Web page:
A Survey of Ceramics: 1970s to the Present
September 8 - October 9, 2016
OPENING RECEPTION: Thursday, September 8, 6-8pm
Derek Eller Gallery is pleased to announce an exhibition of ceramic works by Peter Shire. Shire rose to prominence as a member of Memphis, the Milan-based design collective which thrived in the 1980s. The gallery will exhibit work from this period, along with teapots, cups, and sculptures dated before and after, in an effort to build a complete narrative of Shire’s career-long relationship with clay.
Peter Shire has lived in Los Angeles and worked in ceramic for all of his life. The immediacy of clay has provided an outlet for an aesthetic built from particularly Californian influences as disparate and exuberant as hot rod culture (the mechanic Bob Hayes was a childhood neighbor) and Ken Price’s 1969 solo exhibition at Mizuno Gallery which Shire visited in his youth. Along with Price, Post-Pottery artists such as Ron Nagle, John Mason and Peter Volkous helped shape his euphoric, absurd and irreverent relationship to functionality and informed his pluralistic approach to producing art.
While his work borrows from Futurist and Bauhaus design (notably Marianne Brandt’s seminal silver teapot), the aura of the work is playfully rooted in the garish second and third iterations of Modernism. He recalls frequently passing John Lautner's Googie coffee shop on Sunset Boulevard on his way to the beach as a child. This Mid-Century modern storefront with a large, protruding, striped fin embodied what Shire describes as the “California high kitsch” aesthetic, a particular brand of kitsch imitating modernism. That a conventional design (in this instance a roadside cafe) could be radicalized by such ecstatic and boisterous additive process has had a lasting effect on Shire's vision.
In February 1977, Shire’s teapots were featured in Wet Magazine, Leonard Koren’s New Wave publication. With contributions from artists such as Matt Groening, Kim Jones, Gary Panter, and Teruhiko Yumura, Wet captured the zeitgeist of Los Angeles in the 70s and 80s that included Shire’s ceramics. Three curiously geometric teapots featured therein caught the eye of Italian designer Ettore Sottsass who asked Shire to join Memphis. From 1981-88, he contributed and collaborated on each collection from the group that famously shaped the popular Post-Modern aesthetic of the era.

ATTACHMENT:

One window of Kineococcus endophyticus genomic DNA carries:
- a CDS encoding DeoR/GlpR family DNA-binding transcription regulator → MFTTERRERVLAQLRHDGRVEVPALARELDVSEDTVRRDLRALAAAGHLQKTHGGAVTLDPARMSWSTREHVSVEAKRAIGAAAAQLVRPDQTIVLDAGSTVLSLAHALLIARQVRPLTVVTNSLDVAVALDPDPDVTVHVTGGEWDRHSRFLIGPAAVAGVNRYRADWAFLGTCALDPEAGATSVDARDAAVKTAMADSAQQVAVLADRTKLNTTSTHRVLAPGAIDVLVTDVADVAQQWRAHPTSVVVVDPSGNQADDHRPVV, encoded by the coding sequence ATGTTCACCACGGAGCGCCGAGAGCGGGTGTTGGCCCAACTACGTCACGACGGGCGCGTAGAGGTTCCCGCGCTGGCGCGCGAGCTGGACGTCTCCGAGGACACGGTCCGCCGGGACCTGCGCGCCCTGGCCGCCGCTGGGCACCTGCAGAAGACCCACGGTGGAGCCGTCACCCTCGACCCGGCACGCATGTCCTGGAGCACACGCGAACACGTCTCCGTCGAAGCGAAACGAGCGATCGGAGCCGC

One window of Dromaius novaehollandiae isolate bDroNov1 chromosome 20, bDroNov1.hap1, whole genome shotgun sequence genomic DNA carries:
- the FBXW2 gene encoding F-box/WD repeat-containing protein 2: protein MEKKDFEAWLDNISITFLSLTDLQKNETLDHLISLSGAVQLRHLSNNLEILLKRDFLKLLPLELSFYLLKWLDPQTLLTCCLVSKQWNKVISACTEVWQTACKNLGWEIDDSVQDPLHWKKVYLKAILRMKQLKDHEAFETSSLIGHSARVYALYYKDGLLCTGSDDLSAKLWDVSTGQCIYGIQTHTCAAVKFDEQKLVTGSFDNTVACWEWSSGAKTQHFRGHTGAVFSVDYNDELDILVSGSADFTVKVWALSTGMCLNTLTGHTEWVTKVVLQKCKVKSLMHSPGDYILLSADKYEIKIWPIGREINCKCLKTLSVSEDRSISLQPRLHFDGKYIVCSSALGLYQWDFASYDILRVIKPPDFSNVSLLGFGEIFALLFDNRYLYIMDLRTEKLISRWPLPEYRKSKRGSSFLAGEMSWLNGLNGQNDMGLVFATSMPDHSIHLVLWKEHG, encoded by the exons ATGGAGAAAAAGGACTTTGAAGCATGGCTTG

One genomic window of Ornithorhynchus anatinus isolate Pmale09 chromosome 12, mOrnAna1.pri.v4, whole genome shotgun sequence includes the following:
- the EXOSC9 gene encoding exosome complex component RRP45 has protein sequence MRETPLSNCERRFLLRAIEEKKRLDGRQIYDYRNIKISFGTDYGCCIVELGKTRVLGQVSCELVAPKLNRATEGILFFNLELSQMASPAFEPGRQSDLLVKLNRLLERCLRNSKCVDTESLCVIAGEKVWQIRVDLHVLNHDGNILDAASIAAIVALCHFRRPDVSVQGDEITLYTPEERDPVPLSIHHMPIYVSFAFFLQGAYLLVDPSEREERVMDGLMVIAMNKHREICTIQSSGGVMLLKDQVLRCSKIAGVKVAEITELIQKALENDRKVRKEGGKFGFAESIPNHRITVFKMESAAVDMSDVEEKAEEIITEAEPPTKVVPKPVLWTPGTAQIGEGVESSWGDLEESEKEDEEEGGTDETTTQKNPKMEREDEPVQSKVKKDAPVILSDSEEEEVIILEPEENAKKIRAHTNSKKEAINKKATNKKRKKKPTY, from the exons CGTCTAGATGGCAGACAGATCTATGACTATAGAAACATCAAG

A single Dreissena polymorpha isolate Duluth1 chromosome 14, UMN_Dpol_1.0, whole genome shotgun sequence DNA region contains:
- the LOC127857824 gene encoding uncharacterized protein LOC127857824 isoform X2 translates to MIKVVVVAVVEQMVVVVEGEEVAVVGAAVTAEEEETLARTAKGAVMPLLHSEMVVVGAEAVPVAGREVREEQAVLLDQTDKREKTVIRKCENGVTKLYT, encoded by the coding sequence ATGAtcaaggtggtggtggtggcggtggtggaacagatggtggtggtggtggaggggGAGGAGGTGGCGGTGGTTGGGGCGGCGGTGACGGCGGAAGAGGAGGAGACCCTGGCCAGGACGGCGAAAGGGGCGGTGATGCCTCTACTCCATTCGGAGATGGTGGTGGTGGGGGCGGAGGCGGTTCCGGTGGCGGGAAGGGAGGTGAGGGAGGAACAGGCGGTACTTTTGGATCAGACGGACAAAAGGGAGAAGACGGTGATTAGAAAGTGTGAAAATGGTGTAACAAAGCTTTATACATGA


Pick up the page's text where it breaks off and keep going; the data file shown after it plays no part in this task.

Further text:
In Memphis and throughout Shire’s career, he has produced objects ranging from public sculptures to divans, yet he continues to return to the teapot. For Shire, the teapot remains a unique engineering challenge (the physics of ensuring the last drop comes out), as well as a reminder of his beginnings. He has made countless variations and permutations of the vessel, some obvious in their function and others deceptively abstract. Guitar, 1970, is a reductive cubist-inspired piece with muted pastel colors that posses a clear and definable spout and handle, whereas Mr. Peanut Yellow, 1996, is a dizzying composite of spirals,v 1 cones and geometric shapes coyly concealing its objective. Along with cups and sculptures, the gallery exhibition will include a number of teapots to display the rigorous experimentation and curiosity that has guided Shire’s career.
Peter Shire’s work will be the focus of a concurrent exhibition at The Jewish Museum, New York, opening September 2016. His work is in a number of public collections including The Metropolitan Museum of Art, New York, The Museum of Fine Arts, Boston, The Museum of Fine Arts, Houston, The Los Angeles County Museum of Art, and The Seattle Museum of Art. In 2016 he mounted a solo exhibition at Peres Projects, Berlin, and he has recently been featured in exhibitions at Venus Over Los Angeles, Los Angeles, Office Baroque, Brussels, David Kordansky Gallery, Los Angeles, and A + D Museum, Los Angeles.
Derek Eller Gallery is located at 300 Broome Street between Eldridge Street and Forsyth Street. Hours are Wednesday-Sunday from 11am to 6pm and Tuesday by appointment. For further information please contact the gallery at 212.206.6411 or visit www.derekeller.com